Capturing the light - Grand Designs Magazine

Capturing the light

In this new build barn home extensive glazing and roof windows capture the gentle Northern Irish daylight

By Caroline Rodrigues |

When Dana and Andrew decided to self build, maximising light through oversized glazing and extensive roof windows was a must. This was a direct response to the location – the beautiful Dromara Hills, 20 miles south of Belfast. Though the South Carolina-born jazz singer and her Northern Irish pastor husband often holidayed in the west of Ireland with their three children and hankered after a feeling of space and freedom, they spotted this plot by chance. ‘We were driving in the area and hit a diversion, so took the long road around,’ Andrew explains. ‘We passed a for sale sign and looked at each other and knew this was it.’

Photo credit: Donal McCann

Shape and form

The couple contacted an architect they had met in a pub years before, and began the journey of building their family’s perfect home. It consists of linked barn structures clad in corrugated steel, studded with VELUX roof windows. ‘Our architect told us that the barn materials as well as the shape and form came from traditional Irish architecture,’ says Dana. ‘The lovely thing about a dark house is that it settles itself into the landscape and pushes everything out to the view.’

Photo credit: Donal McCann

Intentional design

One of the planning permission stipulations for rural land is that you can build if there is an original residence there, and a tumbledown cottage on the site proved this. Typically, people will tear down the original house but Dana and Andrew appreciated its history and built alongside it. ‘We are merely guardians of this patch of land for a time, which is why we used materials such as timber frame and a corrugated roof, as we did want the materials of the house to be used again,’ says Dana.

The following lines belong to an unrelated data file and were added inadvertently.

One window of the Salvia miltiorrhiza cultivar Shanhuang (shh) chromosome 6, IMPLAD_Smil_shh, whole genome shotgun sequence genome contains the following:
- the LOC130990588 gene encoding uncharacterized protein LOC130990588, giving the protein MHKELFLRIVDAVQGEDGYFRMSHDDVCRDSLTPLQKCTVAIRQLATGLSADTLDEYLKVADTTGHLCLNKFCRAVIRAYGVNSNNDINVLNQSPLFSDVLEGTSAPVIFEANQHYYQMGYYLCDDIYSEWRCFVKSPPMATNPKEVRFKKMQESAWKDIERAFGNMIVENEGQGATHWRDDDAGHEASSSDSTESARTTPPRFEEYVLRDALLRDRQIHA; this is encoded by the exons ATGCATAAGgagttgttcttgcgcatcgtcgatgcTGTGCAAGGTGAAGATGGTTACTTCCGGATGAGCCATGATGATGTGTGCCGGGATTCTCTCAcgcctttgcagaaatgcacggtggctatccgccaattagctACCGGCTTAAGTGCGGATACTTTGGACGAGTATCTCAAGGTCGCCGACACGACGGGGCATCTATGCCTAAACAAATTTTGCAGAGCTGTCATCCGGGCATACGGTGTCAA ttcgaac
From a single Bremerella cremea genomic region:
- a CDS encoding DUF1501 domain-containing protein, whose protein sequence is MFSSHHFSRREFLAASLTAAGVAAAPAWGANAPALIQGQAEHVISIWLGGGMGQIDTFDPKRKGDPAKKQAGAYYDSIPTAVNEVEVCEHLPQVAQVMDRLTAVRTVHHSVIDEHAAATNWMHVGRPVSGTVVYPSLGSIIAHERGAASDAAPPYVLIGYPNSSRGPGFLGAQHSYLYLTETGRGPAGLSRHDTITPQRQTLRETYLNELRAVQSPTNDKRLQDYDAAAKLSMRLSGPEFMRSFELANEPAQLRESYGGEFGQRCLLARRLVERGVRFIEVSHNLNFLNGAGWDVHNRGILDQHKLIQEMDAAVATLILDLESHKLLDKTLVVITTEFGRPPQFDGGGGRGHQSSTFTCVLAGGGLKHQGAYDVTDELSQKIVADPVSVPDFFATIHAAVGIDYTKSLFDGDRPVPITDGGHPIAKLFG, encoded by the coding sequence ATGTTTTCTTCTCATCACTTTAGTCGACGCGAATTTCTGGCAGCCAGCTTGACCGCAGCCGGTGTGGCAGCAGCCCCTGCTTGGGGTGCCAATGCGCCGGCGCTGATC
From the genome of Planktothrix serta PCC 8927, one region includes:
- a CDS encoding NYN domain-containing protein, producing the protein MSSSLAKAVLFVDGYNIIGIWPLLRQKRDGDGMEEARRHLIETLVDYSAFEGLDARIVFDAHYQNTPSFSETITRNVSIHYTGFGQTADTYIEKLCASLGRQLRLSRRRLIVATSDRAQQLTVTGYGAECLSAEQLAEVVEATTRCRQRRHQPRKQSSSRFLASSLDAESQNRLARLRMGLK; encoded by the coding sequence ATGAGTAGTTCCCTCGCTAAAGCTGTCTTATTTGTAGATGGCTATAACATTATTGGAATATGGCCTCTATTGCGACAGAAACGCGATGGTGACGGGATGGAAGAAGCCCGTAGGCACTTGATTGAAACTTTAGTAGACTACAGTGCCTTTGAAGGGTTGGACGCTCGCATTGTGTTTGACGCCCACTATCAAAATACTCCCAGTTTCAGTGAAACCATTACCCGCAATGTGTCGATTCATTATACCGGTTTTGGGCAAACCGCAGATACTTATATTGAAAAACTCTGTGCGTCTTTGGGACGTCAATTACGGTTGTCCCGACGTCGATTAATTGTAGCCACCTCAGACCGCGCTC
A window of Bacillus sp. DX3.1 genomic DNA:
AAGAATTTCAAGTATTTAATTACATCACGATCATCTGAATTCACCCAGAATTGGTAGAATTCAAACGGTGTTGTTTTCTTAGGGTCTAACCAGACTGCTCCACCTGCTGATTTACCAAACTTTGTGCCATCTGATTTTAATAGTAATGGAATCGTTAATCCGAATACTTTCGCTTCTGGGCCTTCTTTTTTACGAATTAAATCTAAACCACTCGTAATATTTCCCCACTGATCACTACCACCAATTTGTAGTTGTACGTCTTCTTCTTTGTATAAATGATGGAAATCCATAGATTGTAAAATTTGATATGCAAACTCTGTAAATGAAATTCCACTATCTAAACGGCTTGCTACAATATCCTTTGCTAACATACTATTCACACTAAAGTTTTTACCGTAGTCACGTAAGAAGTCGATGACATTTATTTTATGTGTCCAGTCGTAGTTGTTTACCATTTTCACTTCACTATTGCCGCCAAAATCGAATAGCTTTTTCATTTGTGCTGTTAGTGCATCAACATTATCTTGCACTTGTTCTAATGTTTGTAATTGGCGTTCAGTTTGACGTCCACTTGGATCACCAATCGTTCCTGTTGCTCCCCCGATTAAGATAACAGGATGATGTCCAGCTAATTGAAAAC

Photo credit: Donal McCann

Welcoming outlook

This house’s extensive windows invite the outside in, or invite you to go outside. With windows the size of walls, the barn design enhances the experience of nature. Dana and Andrew prioritised inviting as much natural light into the house as possible, to really make the most of the beautiful surroundings.
Yet the couple found that the sun does not often beam directly in. ‘Instead, you get this soft, gentle daylight,’ says Dana.

Photo credit: Donal McCann

Glazing choices

Though huge windows – the largest being over nine square metres in size – are designed to take advantage of the amazing landscape, just as important were the VELUX roof windows. ‘What a wonderful surprise they have been; they’ve made the most massive impact,’ says Dana. ‘It’s incredible that even a tiny roof window can completely transform even the smallest of spaces, especially a dark one. That was a lovely surprise.’ A guest suite includes an ensuite bathroom with a VELUX roof window placed directly above the bath. During the day the sunlight pours in; at night there’s a view of the stars.

Photo credit: Donal McCann

A refreshing environment

Dana and Andrew have welcomed as much daylight into the house as possible. It’s important to make the most of daylight in our homes. After all, we spend 90% of our lives indoors. Daylight not only increases productivity and stimulates creativity, but also regulates our circadian rhythm, stress levels and mood. VELUX roof windows can improve indoor climate factors such as temperature, moisture and air quality. The inclusion of natural venting rooflights also has a positive impact on the wellbeing of occupants.

Photo credit: Donal McCann

For further information

To find out more about transforming spaces into favourite places with VELUX roof windows, browse online at VELUX.